Guardiola on Chelsea ending City quadruple hopes

Chelsea’s potential under Thomas Tuchel becomes clear after ‘benchmark’ win over Man City

The Blues are on course for silverware, a top-four finish and a tilt at the greatest prize of all

Miguel Delaney
Chief Football Writer
Monday 19 April 2021 08:54

Manchester City might have lost the chance of a historical landmark, but it afforded Thomas Tuchel a “benchmark”.

That was how the Chelsea manager described Pep Guardiola, and that was what Saturday’s FA Cup semi-final win over the Catalan felt like. The sense is that the team have now moved up to a different level under the German, and that they may now properly become a Tuchel team.

It may be a level adorned with the top trophies, and the excitement will grow that a Tuchel team could well be a Champions League-winning team – as well as one to properly put it up to City next season.

It is certainly as if we’re only starting to see the potential of this side. That really shouldn’t be a surprise given Chelsea are one of the wealthiest clubs in the world, with one of the deepest and strongest squads in the game, but none of that precludes the reality that Tuchel had a lot of catching up to do.

It is the speed of development that has been most impressive – and it is almost symbolised, rather fittingly, through Timo Werner scorching up the pith in so many counters. Tuchel has managed that, however, through very steady and intelligent management.

That is really the story of his time at Chelsea so far. It could yet end with the most prestigious prize in the game, and one of the club’s great moments, but all comes through quiet and confident team-building.

Tuchel had been asked, in the aftermath of this 1-0 win over City, whether he could have imagined where Chelsea are now – an FA Cup final and Champions League semi-final – when he was on that plane over from Germany in January to finally take the job.

The 47-year-old said – wait for it – he was just concentrating on the next game, against Wolves, but this was no cliche. It was a reflection of how he’s been working. Tuchel has been gradually integrating his ideology, while coming up with different gameplans for every individual game.

The first building block has naturally been the team structure, around which everything else moves. The initial effect of that could be seen in the very first game against Wolves, and the real benefits seen in the defensive record, and this semi-final.

Chelsea are now just so sturdy. Sure, the West Brom match was an aberration, but only after a red card that actually emphasised how well it usually fits together. Here, Cesar Azpilicueta and Thiago Silva were almost unbreachable, with Jorginho looking the perfect fulcrum in front.

Silva could even go off for Kurt Zouma late on and the team were just as robust.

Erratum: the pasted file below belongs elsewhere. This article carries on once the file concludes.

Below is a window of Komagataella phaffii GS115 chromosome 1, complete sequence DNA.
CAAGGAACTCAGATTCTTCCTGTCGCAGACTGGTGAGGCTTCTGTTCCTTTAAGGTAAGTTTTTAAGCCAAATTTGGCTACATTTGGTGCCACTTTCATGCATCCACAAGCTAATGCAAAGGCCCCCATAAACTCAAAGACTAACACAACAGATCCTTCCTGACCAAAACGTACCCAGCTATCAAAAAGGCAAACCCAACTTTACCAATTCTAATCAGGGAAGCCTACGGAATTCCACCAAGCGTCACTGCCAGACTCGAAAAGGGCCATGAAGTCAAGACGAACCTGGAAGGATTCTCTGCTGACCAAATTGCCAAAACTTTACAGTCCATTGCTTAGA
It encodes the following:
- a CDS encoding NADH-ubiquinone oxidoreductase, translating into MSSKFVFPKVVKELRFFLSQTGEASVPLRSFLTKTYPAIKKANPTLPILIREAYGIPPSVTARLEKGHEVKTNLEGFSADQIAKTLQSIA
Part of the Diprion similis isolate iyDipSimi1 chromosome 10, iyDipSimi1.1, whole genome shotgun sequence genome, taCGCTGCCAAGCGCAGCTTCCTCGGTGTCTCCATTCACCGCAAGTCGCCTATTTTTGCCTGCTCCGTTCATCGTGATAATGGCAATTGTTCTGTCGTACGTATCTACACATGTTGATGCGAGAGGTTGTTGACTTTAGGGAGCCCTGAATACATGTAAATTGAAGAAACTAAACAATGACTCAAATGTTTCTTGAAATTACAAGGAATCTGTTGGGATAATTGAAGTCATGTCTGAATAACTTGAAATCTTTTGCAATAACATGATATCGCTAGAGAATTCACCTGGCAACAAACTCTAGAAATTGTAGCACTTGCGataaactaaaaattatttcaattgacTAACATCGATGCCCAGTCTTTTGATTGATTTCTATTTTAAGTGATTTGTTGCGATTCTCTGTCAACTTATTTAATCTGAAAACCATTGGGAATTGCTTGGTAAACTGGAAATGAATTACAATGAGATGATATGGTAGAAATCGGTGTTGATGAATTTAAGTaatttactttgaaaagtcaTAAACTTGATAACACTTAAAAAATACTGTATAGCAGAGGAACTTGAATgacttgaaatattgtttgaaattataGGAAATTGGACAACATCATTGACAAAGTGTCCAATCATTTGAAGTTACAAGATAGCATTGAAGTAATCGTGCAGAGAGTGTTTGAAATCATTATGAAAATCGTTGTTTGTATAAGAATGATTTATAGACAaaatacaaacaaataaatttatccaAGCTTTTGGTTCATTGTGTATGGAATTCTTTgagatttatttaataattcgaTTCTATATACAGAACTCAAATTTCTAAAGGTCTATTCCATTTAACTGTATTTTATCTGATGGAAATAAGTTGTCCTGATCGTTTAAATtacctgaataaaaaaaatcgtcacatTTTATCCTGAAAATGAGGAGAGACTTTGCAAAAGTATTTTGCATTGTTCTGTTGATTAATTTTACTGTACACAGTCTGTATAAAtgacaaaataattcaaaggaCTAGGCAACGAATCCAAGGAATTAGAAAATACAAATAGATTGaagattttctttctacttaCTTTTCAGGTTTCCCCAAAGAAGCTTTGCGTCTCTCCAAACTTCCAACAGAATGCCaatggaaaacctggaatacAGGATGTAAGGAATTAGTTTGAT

That solidity has probably made Chelsea appear more of a defensive side than Tuchel would idealise.

The truth is they’re not really defensive, it is just they have naturally solved that area first. Coaching attacking – especially to the kind of sophisticated level the German demands – tends to be more difficult, and requires more time.

We are beginning to see the effects, though. The performance against Crystal Palace was probably the finest of the season, with exactly the kind of patterns Tuchel would demand. They were never going to replicate that against City, particularly with less of the ball, so had to be calculated about it.

This was the source of the move for Hakim Ziyech’s goal, that they had repeatedly tried before then. It seemed to encapsulate how Tuchel speaks of being able to bridge the gap to City over 90 minutes, while still having a lot of work to do to bridge the gap overall. He focused on one major flaw, and sought to exploit it.

“The acceleration was excellent,” Tuchel said. “The timing of the run from Hakim to attack the back of the central defenders.

“But there is a lot of work needed to create situations like this and you want to have certain patterns we can rely on because if you have patterns you can play quicker. You don’t always have to rely only on intuition.

“So we want to have certain patterns but within those patterns the players need to be free. My belief is to do that justice, they need to use their creativity. But there must be a reliable environment, reliable distances and reliable behaviour around to be in the end creative or to use small margins in a situation to get the best chance.”

It was, in short, a supreme solution while Tuchel still hasn’t installed the attacking system he would prefer.

That will be the final step, and what could take Chelsea up to the level of City in the medium term – to really challenge for the title.

And yet they are in a place now where they are looking very good for the Champions League.

The only current issue is the omission of Tammy Abraham.

One view is that it is needlessly abrupt management, of the type that ultimately creates problems for Tuchel in the medium term.

Another is that he has worked with some of the game’s finest strikers, so has a pretty good idea of what makes one, and is just sidelining a player in the way top managers do.

Either way, Tuchel is earning the right for all his decisions to be trusted. He’s set a benchmark. He is on course to reach the level this Chelsea team should.

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